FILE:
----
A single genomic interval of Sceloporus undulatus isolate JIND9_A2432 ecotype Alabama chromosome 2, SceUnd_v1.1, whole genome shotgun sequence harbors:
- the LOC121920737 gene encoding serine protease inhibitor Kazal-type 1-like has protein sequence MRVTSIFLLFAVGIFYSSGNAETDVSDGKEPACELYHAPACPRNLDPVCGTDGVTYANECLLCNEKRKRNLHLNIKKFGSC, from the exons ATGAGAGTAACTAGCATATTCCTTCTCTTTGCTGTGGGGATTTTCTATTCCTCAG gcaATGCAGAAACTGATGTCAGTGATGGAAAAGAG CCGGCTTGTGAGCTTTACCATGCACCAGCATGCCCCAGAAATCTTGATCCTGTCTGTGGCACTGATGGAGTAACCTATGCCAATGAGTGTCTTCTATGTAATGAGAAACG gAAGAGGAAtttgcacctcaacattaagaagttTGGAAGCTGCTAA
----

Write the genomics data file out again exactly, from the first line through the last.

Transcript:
A single genomic interval of Sceloporus undulatus isolate JIND9_A2432 ecotype Alabama chromosome 2, SceUnd_v1.1, whole genome shotgun sequence harbors:
- the LOC121920737 gene encoding serine protease inhibitor Kazal-type 1-like has protein sequence MRVTSIFLLFAVGIFYSSGNAETDVSDGKEPACELYHAPACPRNLDPVCGTDGVTYANECLLCNEKRKRNLHLNIKKFGSC, from the exons ATGAGAGTAACTAGCATATTCCTTCTCTTTGCTGTGGGGATTTTCTATTCCTCAG gcaATGCAGAAACTGATGTCAGTGATGGAAAAGAG CCGGCTTGTGAGCTTTACCATGCACCAGCATGCCCCAGAAATCTTGATCCTGTCTGTGGCACTGATGGAGTAACCTATGCCAATGAGTGTCTTCTATGTAATGAGAAACG gAAGAGGAAtttgcacctcaacattaagaagttTGGAAGCTGCTAA